- Access to drugs: From the cocaine epidemic of the 1980s to recent increases in fentanyl-related overdoses, drug problems in the United States typically hit larger cities first. In addition to being close to the nation’s southern border, Los Angeles is also home to one of the largest ports in the nation. This increases the ability of smugglers to bring drugs into the area.
What is Being Done to Solve Homelessness and Addiction in LA?
On Dec. 12, 2022 – her first official day in office – Los Angeles Mayor Karen Bass declared a state of emergency to address homelessness in the city. The primary goal of this declaration was to eliminate regulations that had slowed efforts to build or acquire housing for currently unhoused individuals.
Other objectives that were included in the mayor’s declaration included:
- Decreasing the number and size of homeless encampments
- Reducing the number of evictions of currently housed people
- Increasing housing placements
- Increasing the development of new affordable housing options
- Expanding access to mental health and addiction treatment
Bass told the Associated Press that her administration’s initiatives were designed to move at least 17,000 currently homeless LA residents into housing by the end of her first year in office.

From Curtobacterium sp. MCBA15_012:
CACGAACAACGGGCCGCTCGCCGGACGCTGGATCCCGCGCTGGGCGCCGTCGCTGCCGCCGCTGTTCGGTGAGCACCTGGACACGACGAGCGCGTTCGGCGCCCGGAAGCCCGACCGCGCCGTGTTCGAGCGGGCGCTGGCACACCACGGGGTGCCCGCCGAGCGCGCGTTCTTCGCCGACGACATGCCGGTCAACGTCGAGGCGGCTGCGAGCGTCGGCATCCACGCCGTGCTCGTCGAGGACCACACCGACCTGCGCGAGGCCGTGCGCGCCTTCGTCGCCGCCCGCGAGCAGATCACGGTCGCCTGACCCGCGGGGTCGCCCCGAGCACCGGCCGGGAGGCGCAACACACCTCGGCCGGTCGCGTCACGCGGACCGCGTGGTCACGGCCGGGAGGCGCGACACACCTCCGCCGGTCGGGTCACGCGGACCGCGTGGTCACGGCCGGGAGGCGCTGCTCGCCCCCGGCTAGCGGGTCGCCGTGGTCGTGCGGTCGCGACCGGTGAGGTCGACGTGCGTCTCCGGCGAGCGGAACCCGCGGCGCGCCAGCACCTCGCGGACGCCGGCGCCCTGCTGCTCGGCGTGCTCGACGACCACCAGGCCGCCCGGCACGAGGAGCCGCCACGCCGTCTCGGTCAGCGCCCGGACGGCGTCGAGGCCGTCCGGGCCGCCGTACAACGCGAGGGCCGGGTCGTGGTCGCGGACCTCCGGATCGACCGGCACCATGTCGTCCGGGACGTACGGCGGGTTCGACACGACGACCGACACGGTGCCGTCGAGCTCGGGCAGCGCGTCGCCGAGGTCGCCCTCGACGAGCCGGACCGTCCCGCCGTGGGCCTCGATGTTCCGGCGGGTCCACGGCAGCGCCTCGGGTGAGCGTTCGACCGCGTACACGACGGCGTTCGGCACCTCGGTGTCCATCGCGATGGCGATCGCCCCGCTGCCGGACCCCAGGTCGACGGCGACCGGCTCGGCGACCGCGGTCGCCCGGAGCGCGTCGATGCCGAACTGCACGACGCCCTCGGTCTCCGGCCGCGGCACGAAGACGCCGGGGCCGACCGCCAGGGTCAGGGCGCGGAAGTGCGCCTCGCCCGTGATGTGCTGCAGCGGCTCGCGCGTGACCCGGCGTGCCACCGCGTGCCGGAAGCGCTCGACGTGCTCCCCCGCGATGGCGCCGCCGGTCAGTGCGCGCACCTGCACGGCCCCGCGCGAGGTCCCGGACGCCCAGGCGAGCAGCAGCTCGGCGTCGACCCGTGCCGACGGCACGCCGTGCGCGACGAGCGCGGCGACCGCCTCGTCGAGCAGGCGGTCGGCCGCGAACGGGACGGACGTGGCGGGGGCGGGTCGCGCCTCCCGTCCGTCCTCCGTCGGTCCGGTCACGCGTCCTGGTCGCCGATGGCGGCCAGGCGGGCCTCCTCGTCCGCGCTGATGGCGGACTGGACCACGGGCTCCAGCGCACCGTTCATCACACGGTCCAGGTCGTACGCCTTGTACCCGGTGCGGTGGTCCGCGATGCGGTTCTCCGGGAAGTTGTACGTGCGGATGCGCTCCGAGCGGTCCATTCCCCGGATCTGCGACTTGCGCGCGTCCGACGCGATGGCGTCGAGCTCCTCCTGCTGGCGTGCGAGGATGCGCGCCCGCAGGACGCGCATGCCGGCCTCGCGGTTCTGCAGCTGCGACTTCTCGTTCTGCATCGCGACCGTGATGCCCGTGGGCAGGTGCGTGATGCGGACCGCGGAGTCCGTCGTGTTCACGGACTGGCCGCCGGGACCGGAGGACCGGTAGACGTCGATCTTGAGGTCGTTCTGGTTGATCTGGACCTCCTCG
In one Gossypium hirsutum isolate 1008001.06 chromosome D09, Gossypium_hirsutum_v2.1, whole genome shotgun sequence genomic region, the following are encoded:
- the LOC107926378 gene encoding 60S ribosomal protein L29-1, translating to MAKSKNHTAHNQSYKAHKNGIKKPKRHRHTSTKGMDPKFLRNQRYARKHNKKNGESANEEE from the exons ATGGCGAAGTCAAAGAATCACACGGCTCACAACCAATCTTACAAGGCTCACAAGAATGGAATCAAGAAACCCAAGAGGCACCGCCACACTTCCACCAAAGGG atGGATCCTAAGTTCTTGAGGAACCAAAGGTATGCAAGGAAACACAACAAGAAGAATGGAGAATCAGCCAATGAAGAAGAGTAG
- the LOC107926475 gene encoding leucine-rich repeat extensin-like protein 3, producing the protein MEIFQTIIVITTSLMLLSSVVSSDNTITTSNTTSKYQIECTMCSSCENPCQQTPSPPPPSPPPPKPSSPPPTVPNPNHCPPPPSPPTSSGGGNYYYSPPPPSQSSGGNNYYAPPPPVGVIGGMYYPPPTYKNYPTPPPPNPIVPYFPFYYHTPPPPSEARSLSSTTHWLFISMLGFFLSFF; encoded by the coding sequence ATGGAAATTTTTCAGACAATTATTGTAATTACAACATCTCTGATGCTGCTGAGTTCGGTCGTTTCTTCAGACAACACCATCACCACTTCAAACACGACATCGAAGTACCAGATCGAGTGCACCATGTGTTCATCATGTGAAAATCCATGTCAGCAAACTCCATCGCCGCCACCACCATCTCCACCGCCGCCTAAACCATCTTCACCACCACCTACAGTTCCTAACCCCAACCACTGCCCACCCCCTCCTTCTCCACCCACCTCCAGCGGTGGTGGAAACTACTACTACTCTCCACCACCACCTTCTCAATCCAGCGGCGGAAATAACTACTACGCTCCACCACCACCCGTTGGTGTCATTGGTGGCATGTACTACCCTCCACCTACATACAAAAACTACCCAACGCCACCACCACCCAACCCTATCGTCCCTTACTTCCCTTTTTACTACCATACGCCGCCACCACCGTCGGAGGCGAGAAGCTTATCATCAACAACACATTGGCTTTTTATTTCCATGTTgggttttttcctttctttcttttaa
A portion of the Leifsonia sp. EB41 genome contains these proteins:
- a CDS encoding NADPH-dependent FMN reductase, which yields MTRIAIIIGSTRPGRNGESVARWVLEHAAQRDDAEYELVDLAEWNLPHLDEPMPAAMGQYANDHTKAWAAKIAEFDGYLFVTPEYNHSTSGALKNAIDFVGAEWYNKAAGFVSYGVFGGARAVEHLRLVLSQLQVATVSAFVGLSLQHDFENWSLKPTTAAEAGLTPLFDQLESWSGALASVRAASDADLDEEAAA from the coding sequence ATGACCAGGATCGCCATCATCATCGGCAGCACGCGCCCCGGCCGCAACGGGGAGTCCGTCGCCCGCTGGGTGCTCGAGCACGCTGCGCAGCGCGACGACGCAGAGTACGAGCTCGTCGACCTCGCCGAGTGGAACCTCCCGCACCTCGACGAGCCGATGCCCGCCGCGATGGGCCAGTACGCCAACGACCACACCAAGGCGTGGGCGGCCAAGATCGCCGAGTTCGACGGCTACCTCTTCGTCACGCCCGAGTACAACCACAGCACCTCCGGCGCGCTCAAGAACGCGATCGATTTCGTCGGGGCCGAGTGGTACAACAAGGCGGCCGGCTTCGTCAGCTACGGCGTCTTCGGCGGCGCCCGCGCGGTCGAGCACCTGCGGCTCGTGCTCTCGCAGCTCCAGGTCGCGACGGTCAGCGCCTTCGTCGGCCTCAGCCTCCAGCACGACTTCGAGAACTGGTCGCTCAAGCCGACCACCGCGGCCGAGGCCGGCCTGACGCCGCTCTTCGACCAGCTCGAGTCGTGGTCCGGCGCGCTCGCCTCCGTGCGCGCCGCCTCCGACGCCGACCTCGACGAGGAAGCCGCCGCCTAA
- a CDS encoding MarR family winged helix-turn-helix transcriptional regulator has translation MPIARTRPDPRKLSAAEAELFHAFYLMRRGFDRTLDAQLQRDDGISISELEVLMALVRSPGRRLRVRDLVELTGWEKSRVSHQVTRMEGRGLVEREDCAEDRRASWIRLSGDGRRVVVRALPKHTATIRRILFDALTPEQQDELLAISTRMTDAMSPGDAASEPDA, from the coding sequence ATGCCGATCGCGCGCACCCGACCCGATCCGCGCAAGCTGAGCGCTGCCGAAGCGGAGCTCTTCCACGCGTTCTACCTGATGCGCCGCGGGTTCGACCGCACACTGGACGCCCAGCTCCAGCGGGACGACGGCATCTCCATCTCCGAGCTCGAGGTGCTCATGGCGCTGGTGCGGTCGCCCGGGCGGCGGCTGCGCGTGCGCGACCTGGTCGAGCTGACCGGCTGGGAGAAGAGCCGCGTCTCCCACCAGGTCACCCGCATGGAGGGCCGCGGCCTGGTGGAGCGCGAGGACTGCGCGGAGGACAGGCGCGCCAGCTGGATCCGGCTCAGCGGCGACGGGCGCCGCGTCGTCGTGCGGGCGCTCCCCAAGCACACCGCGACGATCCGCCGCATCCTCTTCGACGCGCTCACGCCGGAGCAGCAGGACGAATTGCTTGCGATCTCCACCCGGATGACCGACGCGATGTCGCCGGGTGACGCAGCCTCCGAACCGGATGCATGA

The following are just a few examples of the many organizations and individuals who are also working to address the dual crises of homelessness and addiction in Los Angeles:
- Established in 2015, the California Community Foundation’s Home L.A. Fund has been offering low-interest loans to nonprofit organizations that build houses and provide services for homeless people in LA county.
- In December 2022, the County of Los Angeles Homeless Initiative launched the Skid Row Action Plan, which is designed to move more than 2,500 people into housing – and provide them with services – by the end of 2025.
- The Los Angeles Mission, a faith-based nonprofit organization that was founded in 1936, offers an array of services and programs to support unhoused individuals and families. The Mission’s programming includes emergency services, food boxes, legal assistance, career development, and help finding permanent housing.
- On August 1, 2023, the LA City Council approved a request from the mayor’s office for $7.8 million to fund a pilot program that will offer residential addiction treatment to members of the city’s homeless population.
Contact Los Angeles Detox Today
If you or someone that you care about has been struggling with addiction, LA Detox is here to help. Treatment options at our addiction treatment center in Los Angeles, California, include detoxification, residential care, and outpatient programming. We serve adults who have become addicted to alcohol and other drugs, as well as those whose substance use problems are accompanied by certain co-occurring mental health concerns.
In every program and at every level, you can expect to receive customized care and close personal support from a team of highly skilled professionals. To learn more or to schedule a free assessment, please visit our Contact page or call us today.